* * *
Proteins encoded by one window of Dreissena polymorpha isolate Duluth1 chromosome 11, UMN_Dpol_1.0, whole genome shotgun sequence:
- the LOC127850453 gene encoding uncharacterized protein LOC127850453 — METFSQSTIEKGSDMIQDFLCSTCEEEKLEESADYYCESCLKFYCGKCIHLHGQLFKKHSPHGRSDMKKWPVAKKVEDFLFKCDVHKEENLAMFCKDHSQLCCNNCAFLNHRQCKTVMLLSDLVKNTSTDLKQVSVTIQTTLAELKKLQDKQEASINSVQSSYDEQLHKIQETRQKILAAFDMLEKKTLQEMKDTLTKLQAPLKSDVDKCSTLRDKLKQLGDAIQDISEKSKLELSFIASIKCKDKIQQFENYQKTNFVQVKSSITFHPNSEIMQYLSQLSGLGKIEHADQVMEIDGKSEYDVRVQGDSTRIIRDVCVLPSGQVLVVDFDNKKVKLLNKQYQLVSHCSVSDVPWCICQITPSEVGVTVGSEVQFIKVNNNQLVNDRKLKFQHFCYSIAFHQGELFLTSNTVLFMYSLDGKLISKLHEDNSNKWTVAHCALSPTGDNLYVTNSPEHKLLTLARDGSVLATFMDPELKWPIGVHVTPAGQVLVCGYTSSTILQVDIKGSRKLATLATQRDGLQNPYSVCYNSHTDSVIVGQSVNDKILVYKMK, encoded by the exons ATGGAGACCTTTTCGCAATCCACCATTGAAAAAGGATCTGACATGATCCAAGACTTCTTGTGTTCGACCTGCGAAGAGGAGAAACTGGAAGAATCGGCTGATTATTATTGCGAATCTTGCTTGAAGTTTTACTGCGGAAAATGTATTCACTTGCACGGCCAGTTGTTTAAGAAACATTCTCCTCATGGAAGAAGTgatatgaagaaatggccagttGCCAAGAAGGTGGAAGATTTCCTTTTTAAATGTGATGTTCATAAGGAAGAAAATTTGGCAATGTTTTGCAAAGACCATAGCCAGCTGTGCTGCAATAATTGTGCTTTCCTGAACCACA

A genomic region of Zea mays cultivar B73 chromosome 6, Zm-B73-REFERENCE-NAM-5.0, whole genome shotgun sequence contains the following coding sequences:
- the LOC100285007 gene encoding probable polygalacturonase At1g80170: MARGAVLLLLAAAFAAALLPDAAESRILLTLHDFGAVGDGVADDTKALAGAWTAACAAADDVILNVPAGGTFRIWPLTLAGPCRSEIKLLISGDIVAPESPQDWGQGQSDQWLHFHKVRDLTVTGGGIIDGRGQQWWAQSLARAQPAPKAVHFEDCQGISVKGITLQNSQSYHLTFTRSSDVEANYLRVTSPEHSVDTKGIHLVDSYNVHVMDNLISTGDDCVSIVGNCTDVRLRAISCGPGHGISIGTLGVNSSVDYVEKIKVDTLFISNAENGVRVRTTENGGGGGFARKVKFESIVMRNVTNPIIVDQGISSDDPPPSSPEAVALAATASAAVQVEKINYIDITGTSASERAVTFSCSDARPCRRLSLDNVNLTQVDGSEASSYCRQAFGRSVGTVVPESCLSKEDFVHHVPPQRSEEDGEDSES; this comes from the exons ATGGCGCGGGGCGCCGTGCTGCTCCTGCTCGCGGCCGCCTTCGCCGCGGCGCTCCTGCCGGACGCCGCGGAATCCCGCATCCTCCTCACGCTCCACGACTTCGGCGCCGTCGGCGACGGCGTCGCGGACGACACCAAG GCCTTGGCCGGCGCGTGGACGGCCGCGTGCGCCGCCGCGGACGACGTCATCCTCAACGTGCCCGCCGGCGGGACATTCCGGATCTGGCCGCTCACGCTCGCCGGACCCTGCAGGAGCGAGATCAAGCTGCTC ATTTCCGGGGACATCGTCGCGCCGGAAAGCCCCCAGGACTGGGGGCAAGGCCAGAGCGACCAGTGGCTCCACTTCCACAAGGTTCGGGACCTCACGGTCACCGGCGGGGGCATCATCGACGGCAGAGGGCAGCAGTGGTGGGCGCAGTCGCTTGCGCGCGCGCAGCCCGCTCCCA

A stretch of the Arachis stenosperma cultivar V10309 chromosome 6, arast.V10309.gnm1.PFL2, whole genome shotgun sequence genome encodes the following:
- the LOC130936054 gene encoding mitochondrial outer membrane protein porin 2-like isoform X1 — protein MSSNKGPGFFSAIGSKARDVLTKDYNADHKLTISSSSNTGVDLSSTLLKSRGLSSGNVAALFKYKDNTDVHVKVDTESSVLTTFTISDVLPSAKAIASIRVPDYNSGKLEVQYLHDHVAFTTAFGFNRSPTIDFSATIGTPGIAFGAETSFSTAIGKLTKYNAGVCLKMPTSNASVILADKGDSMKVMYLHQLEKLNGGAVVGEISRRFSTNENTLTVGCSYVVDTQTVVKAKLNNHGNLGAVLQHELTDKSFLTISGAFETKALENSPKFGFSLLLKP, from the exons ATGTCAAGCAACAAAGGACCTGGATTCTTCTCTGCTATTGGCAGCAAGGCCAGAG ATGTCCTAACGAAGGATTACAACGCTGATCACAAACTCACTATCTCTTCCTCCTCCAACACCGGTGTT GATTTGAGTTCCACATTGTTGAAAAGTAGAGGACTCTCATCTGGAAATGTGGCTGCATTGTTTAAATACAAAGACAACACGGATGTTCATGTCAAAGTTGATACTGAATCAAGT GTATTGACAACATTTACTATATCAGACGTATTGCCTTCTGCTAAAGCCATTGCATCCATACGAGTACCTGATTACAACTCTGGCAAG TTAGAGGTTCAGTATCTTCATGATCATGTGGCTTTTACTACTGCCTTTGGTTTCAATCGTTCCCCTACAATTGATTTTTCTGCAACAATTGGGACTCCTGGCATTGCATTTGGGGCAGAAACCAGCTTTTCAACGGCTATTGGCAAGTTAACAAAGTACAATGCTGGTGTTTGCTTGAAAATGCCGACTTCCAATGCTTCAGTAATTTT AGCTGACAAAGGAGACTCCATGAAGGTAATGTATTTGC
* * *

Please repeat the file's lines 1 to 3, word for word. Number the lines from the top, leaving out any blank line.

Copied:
Proteins encoded by one window of Dreissena polymorpha isolate Duluth1 chromosome 11, UMN_Dpol_1.0, whole genome shotgun sequence:
- the LOC127850453 gene encoding uncharacterized protein LOC127850453 — METFSQSTIEKGSDMIQDFLCSTCEEEKLEESADYYCESCLKFYCGKCIHLHGQLFKKHSPHGRSDMKKWPVAKKVEDFLFKCDVHKEENLAMFCKDHSQLCCNNCAFLNHRQCKTVMLLSDLVKNTSTDLKQVSVTIQTTLAELKKLQDKQEASINSVQSSYDEQLHKIQETRQKILAAFDMLEKKTLQEMKDTLTKLQAPLKSDVDKCSTLRDKLKQLGDAIQDISEKSKLELSFIASIKCKDKIQQFENYQKTNFVQVKSSITFHPNSEIMQYLSQLSGLGKIEHADQVMEIDGKSEYDVRVQGDSTRIIRDVCVLPSGQVLVVDFDNKKVKLLNKQYQLVSHCSVSDVPWCICQITPSEVGVTVGSEVQFIKVNNNQLVNDRKLKFQHFCYSIAFHQGELFLTSNTVLFMYSLDGKLISKLHEDNSNKWTVAHCALSPTGDNLYVTNSPEHKLLTLARDGSVLATFMDPELKWPIGVHVTPAGQVLVCGYTSSTILQVDIKGSRKLATLATQRDGLQNPYSVCYNSHTDSVIVGQSVNDKILVYKMK, encoded by the exons ATGGAGACCTTTTCGCAATCCACCATTGAAAAAGGATCTGACATGATCCAAGACTTCTTGTGTTCGACCTGCGAAGAGGAGAAACTGGAAGAATCGGCTGATTATTATTGCGAATCTTGCTTGAAGTTTTACTGCGGAAAATGTATTCACTTGCACGGCCAGTTGTTTAAGAAACATTCTCCTCATGGAAGAAGTgatatgaagaaatggccagttGCCAAGAAGGTGGAAGATTTCCTTTTTAAATGTGATGTTCATAAGGAAGAAAATTTGGCAATGTTTTGCAAAGACCATAGCCAGCTGTGCTGCAATAATTGTGCTTTCCTGAACCACA

A genomic region of Zea mays cultivar B73 chromosome 6, Zm-B73-REFERENCE-NAM-5.0, whole genome shotgun sequence contains the following coding sequences: